This series of posts goes through the Key Knowledge and Skills for the new Area of Study 1: Reading and Exploring Texts for VCE English and EAL. Each post has a brief discussion of the Key Knowledge and Skills covered, some suggestions for resources, and five lesson activities. Even if you’re not an English teacher in Victoria, I hope you find the suggestions for activities and resources useful.
Point of View and Voice
Alongside Character, Setting, and Plot, exploring Point of View and Voice features in the Key Skills of Reading and Exploring Texts. These are new additions to the study design, demonstrating the VCAA’s desire to help students move beyond the simple recount and description sometimes suggested by the first three elements.
Point of view refers to the perspective the text is recounted from, whereas “voice” reflects the overall style of the author. Students will need to be able to explore and ultimately analyse how point of view and voice impact on the reading of the text. To do this, they will need a variety of reading strategies including inferring, visualising, and questioning.
There are many strategies that teachers can use to help students analyse the point of view and voice in a text. Some of these strategies include:
- Identifying the narrator: Have students identify the narrator of the text and consider their perspective and biases. Encourage them to consider how the narrator’s point of view may influence the events and interpretations of the story.
- Examining the language and tone: Have students pay attention to the language and tone used in the text and consider how it contributes to the overall voice of the story. Encourage them to think about how the language and tone may vary depending on the narrator and their perspective.
- Analysing the relationships between characters: Encourage students to consider the relationships between the characters in the text and how they may be influenced by the narrator’s point of view. For example, if the narrator is a character in the story, how might their perspective affect the way they perceive and describe the other characters?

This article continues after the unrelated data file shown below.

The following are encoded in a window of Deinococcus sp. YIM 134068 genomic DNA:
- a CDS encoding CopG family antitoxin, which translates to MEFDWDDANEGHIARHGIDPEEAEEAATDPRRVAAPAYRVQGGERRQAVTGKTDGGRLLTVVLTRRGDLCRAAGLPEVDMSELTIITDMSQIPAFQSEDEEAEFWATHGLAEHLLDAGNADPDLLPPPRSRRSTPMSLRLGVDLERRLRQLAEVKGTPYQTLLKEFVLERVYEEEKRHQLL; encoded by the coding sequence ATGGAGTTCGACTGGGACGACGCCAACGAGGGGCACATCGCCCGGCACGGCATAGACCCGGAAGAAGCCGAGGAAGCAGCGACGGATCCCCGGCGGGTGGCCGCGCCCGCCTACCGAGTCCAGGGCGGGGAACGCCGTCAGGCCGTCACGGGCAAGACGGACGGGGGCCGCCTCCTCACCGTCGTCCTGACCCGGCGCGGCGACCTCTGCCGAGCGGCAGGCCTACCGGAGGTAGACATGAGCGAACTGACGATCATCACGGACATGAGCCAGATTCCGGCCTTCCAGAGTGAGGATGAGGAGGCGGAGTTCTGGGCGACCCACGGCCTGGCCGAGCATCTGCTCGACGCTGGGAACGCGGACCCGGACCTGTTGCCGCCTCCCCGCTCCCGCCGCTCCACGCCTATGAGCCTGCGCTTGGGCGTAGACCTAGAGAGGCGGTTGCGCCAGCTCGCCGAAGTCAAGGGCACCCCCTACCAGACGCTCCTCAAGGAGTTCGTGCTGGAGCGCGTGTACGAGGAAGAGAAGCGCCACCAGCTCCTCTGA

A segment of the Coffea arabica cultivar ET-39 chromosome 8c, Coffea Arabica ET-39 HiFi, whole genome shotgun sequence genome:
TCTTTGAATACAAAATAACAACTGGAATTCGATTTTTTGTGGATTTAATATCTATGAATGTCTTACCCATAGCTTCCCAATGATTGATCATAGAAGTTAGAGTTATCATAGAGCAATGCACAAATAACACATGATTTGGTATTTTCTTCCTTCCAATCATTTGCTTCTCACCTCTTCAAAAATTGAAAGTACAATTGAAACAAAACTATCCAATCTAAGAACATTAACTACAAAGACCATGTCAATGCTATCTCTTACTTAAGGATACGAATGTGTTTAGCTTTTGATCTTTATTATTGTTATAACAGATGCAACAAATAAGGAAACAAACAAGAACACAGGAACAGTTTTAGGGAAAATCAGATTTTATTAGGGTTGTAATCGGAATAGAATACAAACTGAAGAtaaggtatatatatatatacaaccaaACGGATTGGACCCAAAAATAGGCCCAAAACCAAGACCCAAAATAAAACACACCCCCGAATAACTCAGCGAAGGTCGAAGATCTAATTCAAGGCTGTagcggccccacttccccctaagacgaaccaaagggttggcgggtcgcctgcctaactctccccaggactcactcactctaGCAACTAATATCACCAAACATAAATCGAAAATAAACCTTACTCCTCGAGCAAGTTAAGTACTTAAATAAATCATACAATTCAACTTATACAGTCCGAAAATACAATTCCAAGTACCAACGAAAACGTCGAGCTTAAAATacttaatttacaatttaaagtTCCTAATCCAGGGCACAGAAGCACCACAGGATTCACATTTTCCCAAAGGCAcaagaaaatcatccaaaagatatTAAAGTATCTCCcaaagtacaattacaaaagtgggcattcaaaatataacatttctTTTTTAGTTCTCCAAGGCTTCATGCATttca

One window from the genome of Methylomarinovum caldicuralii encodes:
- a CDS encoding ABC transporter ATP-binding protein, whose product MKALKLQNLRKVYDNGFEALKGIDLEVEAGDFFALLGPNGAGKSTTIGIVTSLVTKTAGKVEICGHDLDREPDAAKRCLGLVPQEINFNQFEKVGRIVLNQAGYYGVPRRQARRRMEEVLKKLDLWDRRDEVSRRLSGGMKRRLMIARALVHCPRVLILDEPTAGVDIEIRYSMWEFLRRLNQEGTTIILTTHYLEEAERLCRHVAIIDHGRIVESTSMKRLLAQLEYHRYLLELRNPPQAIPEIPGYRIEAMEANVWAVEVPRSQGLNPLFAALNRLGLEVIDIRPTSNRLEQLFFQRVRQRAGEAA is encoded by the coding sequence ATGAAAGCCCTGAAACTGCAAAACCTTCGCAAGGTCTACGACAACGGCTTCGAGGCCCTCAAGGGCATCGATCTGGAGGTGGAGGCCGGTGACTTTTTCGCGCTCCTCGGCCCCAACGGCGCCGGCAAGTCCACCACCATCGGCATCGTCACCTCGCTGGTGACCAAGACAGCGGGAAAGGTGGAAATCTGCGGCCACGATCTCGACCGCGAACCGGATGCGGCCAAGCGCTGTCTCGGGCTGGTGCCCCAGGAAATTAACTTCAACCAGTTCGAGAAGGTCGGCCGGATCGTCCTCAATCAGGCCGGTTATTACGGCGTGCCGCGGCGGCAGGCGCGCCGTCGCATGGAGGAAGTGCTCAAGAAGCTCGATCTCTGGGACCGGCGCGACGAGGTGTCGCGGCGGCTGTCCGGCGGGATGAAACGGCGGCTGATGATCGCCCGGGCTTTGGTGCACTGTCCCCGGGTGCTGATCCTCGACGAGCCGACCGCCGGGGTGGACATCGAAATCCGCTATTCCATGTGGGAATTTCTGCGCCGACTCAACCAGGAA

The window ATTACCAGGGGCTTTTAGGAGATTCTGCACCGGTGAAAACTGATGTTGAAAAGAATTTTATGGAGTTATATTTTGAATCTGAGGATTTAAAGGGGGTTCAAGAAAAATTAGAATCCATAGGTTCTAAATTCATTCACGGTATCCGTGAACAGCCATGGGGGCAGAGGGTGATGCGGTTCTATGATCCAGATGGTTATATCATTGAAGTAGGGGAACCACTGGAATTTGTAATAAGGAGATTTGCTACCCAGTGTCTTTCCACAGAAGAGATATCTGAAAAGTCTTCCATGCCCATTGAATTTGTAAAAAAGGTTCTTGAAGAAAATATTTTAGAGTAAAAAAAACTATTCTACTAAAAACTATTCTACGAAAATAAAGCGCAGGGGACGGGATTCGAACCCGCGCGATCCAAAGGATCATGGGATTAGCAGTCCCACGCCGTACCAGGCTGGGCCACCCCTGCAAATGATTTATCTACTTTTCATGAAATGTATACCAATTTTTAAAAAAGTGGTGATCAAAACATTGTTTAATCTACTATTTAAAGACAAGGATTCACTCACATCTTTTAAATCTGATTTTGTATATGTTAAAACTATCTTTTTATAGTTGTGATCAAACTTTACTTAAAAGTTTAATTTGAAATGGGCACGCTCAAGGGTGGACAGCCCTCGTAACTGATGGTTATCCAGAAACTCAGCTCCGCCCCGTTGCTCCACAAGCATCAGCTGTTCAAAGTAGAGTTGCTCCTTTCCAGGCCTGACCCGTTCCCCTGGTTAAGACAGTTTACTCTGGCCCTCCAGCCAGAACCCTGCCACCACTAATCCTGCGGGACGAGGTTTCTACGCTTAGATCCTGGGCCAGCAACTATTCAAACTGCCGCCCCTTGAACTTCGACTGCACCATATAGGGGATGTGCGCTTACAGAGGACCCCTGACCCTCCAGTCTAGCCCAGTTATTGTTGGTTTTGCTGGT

Here are five suggestions for lesson activities which can target this Key Knowledge and Skill:
- Point of View Match-Up: Provide students with a list of different points of view (e.g. first-person, second-person, third-person limited, third-person omniscient) and have them match each point of view to a passage from the set text. Have them explain their reasoning for each match.
- Voice Analysis: Have students choose a passage from the set text and analyse the voice of the narrator or speaker. Have them consider factors such as tone, diction, and point of view to understand the perspective and biases of the narrator.
- Point of View Debate: Divide the class into small groups and have each group choose a different point of view to defend in a debate. Have them use evidence from the set text to support their arguments.
- Multiple Points of View: If the set text features multiple points of view, have students choose one character’s perspective and rewrite a scene from the text from that character’s point of view. Have them share their rewritten scenes with the class and discuss the impact of the different points of view on the interpretation of the scene.
- Point of View Role-Play: Divide the class into small groups and have each group choose a different scene from the set text. Have them act out the scene from a different point of view than the one presented in the text. Have the groups share their scenes with the class and discuss the impact of the different points of view on the interpretation of the scene.
Have a question about this post, or anything else related to Reading, Writing, or Digital? Get in touch below:
AI Disclaimer: I used ChatGPT to construct parts of this series. I’ll be making a full post later outlining exactly what prompts I used and going through the entire process.